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  • Writer's pictureIan Yew

Can Li-Fi increase the availability of internet connection in rural areas?

Edited by Kimberley Chee.


“LiFi” is a term first coined by Professor Harald Haas¹ in a talk in Edinburgh, and it is defined as wireless communication technology that uses infrared and visible light spectrums for high speed data communication. It is an extension of the concept of visible light communication (VLC). However, unlike VLC, which uses unidirectional, point-to-point light communication at low data rates, LiFi technology is fully networked, bidirectional, and wirelessly high-speed.²


LiFi is known to have a higher speed of data transmission than the currently used WiFi. Its speed is greater than 1Gbps, making it about 100 times faster than WiFi, which typically has an optimum speed of around 150Mbps. Unfortunately, the speed of WiFi is a lot less than 150Mbps practically, enhancing the superiority of LiFi over WiFi in terms of speed.³


This makes LiFi a very attractive option for downloading movies, games and music that contain huge files. The main reason for the high speed of LiFi is that its bandwidth is 10,000 times greater than radio waves, for which spectrum is often in short supply. Therefore, this limited bandwidth makes interference between radio waves significantly more likely compared to visible light, which travels at many different frequencies, limiting their chances of undergoing superposition.⁴



Internet connection is produced by the variations of brightness of the LED light bulbs. The variations are caused by the changes in currents, allowing binary values of 0 and 1 to be produced. If the light bulb is turned on, the digital value produced would be 1; if the light bulb is turned off, the digital value produced would be 0. LED light bulbs are specifically chosen due to their ability to be turned on and off quickly, allowing them to transmit data in the form of light. However, the LED light bulbs must be attached to a downlink transmitter, which links the satellites to a Li-Fi network. The system is equipped with a receiver dongle which converts tiny changes in amplitude into an electrical signal, which is then converted back into a data stream and transmitted to a computer or any mobile device.⁵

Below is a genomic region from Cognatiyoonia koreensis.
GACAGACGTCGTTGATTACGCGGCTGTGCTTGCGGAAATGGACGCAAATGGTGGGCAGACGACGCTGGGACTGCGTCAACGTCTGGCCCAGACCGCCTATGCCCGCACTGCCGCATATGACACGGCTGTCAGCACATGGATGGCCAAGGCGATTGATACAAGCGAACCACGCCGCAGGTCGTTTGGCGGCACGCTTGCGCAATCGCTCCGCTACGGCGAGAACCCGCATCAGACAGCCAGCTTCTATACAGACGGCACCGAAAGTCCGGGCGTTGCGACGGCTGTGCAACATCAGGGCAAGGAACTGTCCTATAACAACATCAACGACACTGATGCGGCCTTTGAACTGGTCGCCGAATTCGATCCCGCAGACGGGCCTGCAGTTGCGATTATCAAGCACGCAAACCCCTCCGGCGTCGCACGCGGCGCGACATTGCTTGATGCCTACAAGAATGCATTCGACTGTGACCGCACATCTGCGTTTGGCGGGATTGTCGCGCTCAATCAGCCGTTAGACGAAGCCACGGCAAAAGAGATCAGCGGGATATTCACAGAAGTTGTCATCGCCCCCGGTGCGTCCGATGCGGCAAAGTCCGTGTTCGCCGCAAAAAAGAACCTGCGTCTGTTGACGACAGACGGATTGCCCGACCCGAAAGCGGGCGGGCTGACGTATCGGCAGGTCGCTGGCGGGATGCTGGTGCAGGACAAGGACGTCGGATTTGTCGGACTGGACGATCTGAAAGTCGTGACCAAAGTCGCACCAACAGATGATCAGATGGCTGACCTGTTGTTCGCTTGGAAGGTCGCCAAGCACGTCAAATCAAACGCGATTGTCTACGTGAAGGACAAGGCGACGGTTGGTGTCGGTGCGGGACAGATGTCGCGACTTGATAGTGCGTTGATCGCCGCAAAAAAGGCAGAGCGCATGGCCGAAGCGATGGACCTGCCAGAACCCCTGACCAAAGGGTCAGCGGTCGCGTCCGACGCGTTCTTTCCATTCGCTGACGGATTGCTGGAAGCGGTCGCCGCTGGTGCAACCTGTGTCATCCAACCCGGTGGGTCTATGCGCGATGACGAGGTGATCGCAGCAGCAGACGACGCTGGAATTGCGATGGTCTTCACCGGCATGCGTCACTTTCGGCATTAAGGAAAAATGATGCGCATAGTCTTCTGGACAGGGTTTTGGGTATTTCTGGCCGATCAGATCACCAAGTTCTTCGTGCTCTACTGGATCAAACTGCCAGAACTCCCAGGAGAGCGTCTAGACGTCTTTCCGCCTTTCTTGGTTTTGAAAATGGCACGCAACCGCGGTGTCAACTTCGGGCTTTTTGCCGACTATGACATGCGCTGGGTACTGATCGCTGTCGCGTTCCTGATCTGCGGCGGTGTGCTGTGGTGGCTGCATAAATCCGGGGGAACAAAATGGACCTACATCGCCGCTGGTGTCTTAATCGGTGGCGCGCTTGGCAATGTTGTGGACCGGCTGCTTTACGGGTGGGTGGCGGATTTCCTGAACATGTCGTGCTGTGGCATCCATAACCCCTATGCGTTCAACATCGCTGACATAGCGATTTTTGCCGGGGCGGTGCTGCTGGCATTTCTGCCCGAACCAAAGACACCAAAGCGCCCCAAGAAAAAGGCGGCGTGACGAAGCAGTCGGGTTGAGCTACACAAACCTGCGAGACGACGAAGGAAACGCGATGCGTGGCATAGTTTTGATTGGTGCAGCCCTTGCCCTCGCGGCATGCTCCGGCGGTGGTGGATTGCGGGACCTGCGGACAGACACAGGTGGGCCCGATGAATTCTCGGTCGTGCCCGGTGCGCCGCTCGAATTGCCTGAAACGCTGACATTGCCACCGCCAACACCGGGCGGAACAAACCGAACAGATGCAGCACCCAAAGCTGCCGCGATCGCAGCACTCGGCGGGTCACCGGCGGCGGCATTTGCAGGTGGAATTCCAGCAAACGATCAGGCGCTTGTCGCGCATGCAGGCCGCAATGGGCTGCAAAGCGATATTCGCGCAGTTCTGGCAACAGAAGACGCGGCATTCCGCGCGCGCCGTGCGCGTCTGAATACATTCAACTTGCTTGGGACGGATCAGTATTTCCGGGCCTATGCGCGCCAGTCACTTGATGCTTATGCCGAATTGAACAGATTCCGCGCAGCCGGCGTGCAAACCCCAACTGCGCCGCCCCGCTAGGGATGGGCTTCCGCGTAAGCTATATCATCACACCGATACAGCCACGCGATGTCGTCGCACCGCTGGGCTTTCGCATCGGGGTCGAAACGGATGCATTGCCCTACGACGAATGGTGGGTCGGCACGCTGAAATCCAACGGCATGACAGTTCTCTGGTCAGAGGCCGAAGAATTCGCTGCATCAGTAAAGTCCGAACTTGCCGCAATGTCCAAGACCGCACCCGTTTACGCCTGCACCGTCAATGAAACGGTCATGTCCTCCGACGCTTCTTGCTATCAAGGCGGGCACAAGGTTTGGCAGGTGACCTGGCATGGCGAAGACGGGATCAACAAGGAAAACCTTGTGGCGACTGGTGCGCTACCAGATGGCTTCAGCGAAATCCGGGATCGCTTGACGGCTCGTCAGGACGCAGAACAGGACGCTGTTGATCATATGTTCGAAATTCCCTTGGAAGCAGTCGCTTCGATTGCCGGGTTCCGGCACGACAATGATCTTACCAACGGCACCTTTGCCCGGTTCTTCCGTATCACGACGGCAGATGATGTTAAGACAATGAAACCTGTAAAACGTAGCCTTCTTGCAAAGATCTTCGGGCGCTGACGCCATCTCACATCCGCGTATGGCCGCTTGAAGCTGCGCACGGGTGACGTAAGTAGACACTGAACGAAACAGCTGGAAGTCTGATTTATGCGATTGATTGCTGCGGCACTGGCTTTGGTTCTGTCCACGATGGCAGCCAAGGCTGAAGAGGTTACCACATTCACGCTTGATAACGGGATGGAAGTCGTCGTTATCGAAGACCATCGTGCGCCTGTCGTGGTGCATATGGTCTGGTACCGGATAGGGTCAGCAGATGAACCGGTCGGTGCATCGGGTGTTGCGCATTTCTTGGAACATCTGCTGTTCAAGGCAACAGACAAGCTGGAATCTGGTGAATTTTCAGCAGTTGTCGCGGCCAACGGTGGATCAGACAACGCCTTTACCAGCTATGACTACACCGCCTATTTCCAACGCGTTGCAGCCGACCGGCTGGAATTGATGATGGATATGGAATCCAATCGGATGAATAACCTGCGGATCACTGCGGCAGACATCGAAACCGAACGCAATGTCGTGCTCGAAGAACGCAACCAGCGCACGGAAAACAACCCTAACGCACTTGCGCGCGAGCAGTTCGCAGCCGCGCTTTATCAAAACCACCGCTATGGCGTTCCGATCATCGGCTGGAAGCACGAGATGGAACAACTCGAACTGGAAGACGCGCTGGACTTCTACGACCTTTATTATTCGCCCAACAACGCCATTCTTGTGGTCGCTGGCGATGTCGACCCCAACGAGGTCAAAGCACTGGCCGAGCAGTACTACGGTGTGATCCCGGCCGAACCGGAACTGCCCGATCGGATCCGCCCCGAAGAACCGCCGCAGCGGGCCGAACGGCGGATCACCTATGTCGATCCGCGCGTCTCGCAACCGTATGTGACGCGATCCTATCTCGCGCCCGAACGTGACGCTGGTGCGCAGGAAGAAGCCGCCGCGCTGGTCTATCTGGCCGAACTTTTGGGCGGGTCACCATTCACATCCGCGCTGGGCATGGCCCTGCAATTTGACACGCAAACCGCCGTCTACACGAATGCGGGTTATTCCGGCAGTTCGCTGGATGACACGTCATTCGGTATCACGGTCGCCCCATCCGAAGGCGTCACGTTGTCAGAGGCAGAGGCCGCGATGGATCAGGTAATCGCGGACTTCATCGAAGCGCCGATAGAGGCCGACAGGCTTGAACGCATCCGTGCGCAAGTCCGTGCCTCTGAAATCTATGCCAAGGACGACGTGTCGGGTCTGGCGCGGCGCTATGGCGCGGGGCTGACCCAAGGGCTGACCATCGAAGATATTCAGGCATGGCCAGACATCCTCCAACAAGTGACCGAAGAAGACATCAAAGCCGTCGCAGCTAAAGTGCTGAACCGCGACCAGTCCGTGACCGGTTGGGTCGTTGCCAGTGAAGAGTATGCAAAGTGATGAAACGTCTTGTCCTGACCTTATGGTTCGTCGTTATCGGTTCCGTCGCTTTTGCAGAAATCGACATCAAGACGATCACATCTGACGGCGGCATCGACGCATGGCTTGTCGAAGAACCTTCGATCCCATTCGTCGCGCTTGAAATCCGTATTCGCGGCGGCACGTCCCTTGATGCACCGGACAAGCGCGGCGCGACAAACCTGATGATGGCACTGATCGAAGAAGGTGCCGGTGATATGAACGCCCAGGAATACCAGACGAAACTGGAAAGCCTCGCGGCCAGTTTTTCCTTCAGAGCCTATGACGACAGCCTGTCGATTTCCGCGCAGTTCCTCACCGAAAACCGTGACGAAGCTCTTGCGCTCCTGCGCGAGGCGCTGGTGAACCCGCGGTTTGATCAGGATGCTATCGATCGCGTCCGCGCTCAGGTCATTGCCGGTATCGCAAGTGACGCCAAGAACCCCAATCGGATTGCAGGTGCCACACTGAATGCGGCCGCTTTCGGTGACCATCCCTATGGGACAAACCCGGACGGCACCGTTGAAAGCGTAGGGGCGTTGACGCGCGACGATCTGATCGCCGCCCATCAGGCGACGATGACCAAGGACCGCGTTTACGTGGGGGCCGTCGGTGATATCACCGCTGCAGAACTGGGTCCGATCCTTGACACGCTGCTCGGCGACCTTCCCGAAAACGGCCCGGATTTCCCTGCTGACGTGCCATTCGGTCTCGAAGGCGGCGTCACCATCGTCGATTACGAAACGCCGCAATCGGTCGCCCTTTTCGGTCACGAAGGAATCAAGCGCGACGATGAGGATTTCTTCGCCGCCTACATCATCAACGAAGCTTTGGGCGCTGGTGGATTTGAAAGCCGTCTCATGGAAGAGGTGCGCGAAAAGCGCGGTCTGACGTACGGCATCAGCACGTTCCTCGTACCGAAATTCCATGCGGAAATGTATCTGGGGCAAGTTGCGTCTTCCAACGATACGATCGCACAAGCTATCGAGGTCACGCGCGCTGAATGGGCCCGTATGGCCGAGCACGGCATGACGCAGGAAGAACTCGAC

Attracted by the prospect of not needing to build costly telecommunication towers to provide internet connection, there have been many proposals to improve internet availability in rural areas through Li-Fi technology. One such proposal was made by Akram, who discussed the potential of Li-Fi technology to improve internet availability in rural India.⁶ Many Indian households have a light bulb, and it would significantly reduce the effort needed to provide them with internet connection. Although the installation fees are a one-off investment, the initial costs are hefty. Furthermore, solar cells are not a reliable source of electricity on non-sunny days, causing rural Indians to be cut off from the internet during these times.



The biggest problem with Li-Fi, however, is the lack of compatible devices. In fact, the only company to have launched a Li-Fi enabled smartphone is Oppo.⁷ Hence, implementing Li-Fi on a large scale might be challenging.


Moreover, devices need to be connected to a receiver dongle to receive signals. However, many modifications to the traditional Li-Fi technology have been suggested. Professor Harald Haas⁸ claims that solar panels can be used as receivers for Li-Fi. Since many parts of India lack electricity, Akram suggested the use of Li-Fi enabled solar panels⁶, which can convert data to electrical signals, allowing people to connect to the Internet even without access to national electricity. Nevertheless , the main concern with Li-Fi usage in rural India is still the high cost of installation, but this modification to Li-Fi technology might make them more viable as a common source of internet connection in the future.


Needless to say, Li-Fi is a hugely foreign technology that is worth exploring. It can bring internet speeds to a whole different level, and potentially help us take a big step forward in achieving reliable, accessible and universal internet connection.


 

References:

  1. Hass, H. (2011, July). Wireless data from every light bulb. In TEDGlobal 2011 [Video]. TED. https://www.ted.com/talks/harald_haas_wireless_data_from_every_light_bulb

  2. Hass, H. (2017, October 27). LiFi is a paradigm-shifting 5G technology. Reviews in Physics, 3(November 2018), 26 - 31. https://www.sciencedirect.com/science/article/pii/S2405428317300151

  3. 'Li-fi 100 times faster than wi-fi'. (2015, November 27). BBC. https://www.bbc.com/news/technology-34942685

  4. Sharma, R., Raunak, & Sanganal, A. (2013). Li-Fi Technology Transmission of data through light.

  5. Poonam, P. V., & Siddiqui, S. (2014). Li-Fi Technology. INTERNATIONAL JOURNAL OF COMPUTER SCIENCE AND INFORMATION TECHNOLOGIES. http://ijcsit.com/docs/Volume%205/vol5issue06/ijcsit20140506250.pdf

  6. W.Akram, (2019). Potential of Li-Fi (Light Fidelity) Technology for Internet Penetration in Rural India. International Journal of Computer Sciences and Engineering, 7(1), 684-689.

  7. Oppo to launch a Li-Fi compatible smartphone. (2020, August 18). Malay Mail. https://www.malaymail.com/news/tech-gadgets/2020/08/18/oppo-to-launch-a-li-fi-compatible-smartphone/1894811

  8. Hass, H. (2015, September). Forget Wi-Fi. Meet the new Li-Fi Internet [Video]. TED. https://www.ted.com/talks/harald_haas_forget_wi_fi_meet_the_new_li_fi_internet?language=en

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